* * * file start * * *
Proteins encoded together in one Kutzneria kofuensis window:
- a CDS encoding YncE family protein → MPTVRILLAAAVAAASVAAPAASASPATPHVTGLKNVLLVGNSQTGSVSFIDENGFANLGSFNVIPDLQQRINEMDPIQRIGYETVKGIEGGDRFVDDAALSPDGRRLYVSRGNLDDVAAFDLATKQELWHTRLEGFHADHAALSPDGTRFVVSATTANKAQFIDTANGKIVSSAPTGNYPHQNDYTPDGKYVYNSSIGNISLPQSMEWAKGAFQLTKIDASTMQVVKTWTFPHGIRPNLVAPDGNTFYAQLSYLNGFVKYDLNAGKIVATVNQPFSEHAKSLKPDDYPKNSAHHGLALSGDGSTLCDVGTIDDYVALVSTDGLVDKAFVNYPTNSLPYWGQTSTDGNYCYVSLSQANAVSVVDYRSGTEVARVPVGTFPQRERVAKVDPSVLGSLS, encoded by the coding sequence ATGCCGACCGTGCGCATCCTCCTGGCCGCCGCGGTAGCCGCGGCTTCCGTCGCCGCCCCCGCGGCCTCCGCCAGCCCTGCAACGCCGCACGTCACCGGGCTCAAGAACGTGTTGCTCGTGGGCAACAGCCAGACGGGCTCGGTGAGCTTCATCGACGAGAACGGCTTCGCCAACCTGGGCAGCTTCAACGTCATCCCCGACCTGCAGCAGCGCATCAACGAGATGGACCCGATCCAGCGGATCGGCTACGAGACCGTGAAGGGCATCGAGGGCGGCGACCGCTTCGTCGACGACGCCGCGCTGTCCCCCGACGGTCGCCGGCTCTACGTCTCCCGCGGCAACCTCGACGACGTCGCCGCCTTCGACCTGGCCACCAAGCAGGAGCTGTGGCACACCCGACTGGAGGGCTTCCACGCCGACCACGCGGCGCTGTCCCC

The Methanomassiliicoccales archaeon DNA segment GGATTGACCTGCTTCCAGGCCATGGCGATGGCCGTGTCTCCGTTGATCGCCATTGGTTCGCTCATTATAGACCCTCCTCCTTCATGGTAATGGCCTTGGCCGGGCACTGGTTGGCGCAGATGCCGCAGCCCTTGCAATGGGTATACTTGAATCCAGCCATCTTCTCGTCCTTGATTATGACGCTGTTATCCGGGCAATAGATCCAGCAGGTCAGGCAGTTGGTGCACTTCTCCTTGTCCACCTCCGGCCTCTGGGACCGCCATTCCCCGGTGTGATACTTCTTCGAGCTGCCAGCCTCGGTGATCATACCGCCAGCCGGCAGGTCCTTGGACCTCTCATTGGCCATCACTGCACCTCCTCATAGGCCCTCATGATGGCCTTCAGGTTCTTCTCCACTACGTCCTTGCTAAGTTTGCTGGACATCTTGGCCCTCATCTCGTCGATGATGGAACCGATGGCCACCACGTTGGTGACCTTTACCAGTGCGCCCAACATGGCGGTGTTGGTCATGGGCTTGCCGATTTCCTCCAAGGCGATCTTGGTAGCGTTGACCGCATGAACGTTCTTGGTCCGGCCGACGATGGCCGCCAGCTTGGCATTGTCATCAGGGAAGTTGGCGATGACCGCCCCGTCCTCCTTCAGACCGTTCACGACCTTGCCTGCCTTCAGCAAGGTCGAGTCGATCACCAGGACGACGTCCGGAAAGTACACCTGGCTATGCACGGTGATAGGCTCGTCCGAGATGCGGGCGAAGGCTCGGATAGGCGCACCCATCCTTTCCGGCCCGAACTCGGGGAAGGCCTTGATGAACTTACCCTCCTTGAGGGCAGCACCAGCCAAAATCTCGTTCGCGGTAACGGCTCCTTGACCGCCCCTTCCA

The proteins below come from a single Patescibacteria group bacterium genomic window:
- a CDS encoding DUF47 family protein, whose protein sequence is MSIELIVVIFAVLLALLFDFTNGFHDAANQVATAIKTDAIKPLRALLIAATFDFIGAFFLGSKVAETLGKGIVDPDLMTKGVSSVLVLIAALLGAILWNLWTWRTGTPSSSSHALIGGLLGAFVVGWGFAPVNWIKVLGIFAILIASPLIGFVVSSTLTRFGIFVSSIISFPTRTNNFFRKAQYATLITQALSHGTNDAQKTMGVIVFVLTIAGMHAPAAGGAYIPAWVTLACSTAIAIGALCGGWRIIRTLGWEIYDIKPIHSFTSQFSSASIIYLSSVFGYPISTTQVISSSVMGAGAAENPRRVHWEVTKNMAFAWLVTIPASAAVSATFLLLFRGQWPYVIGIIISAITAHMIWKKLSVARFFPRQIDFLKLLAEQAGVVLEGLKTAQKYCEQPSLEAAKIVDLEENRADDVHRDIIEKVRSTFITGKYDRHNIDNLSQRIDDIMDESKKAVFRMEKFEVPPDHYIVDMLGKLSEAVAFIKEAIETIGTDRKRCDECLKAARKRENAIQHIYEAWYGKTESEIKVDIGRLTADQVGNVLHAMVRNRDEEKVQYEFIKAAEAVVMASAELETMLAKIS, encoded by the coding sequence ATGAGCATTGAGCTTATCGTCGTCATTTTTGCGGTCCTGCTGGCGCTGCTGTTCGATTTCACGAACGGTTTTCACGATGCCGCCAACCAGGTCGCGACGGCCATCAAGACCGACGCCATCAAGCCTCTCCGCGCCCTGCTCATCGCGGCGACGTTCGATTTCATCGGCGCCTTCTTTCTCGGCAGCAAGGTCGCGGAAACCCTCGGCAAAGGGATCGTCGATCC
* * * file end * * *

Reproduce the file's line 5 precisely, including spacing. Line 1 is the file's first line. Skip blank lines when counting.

- a CDS encoding DUF47 family protein, whose protein sequence is MSIELIVVIFAVLLALLFDFTNGFHDAANQVATAIKTDAIKPLRALLIAATFDFIGAFFLGSKVAETLGKGIVDPDLMTKGVSSVLVLIAALLGAILWNLWTWRTGTPSSSSHALIGGLLGAFVVGWGFAPVNWIKVLGIFAILIASPLIGFVVSSTLTRFGIFVSSIISFPTRTNNFFRKAQYATLITQALSHGTNDAQKTMGVIVFVLTIAGMHAPAAGGAYIPAWVTLACSTAIAIGALCGGWRIIRTLGWEIYDIKPIHSFTSQFSSASIIYLSSVFGYPISTTQVISSSVMGAGAAENPRRVHWEVTKNMAFAWLVTIPASAAVSATFLLLFRGQWPYVIGIIISAITAHMIWKKLSVARFFPRQIDFLKLLAEQAGVVLEGLKTAQKYCEQPSLEAAKIVDLEENRADDVHRDIIEKVRSTFITGKYDRHNIDNLSQRIDDIMDESKKAVFRMEKFEVPPDHYIVDMLGKLSEAVAFIKEAIETIGTDRKRCDECLKAARKRENAIQHIYEAWYGKTESEIKVDIGRLTADQVGNVLHAMVRNRDEEKVQYEFIKAAEAVVMASAELETMLAKIS, encoded by the coding sequence ATGAGCATTGAGCTTATCGTCGTCATTTTTGCGGTCCTGCTGGCGCTGCTGTTCGATTTCACGAACGGTTTTCACGATGCCGCCAACCAGGTCGCGACGGCCATCAAGACCGACGCCATCAAGCCTCTCCGCGCCCTGCTCATCGCGGCGACGTTCGATTTCATCGGCGCCTTCTTTCTCGGCAGCAAGGTCGCGGAAACCCTCGGCAAAGGGATCGTCGATCC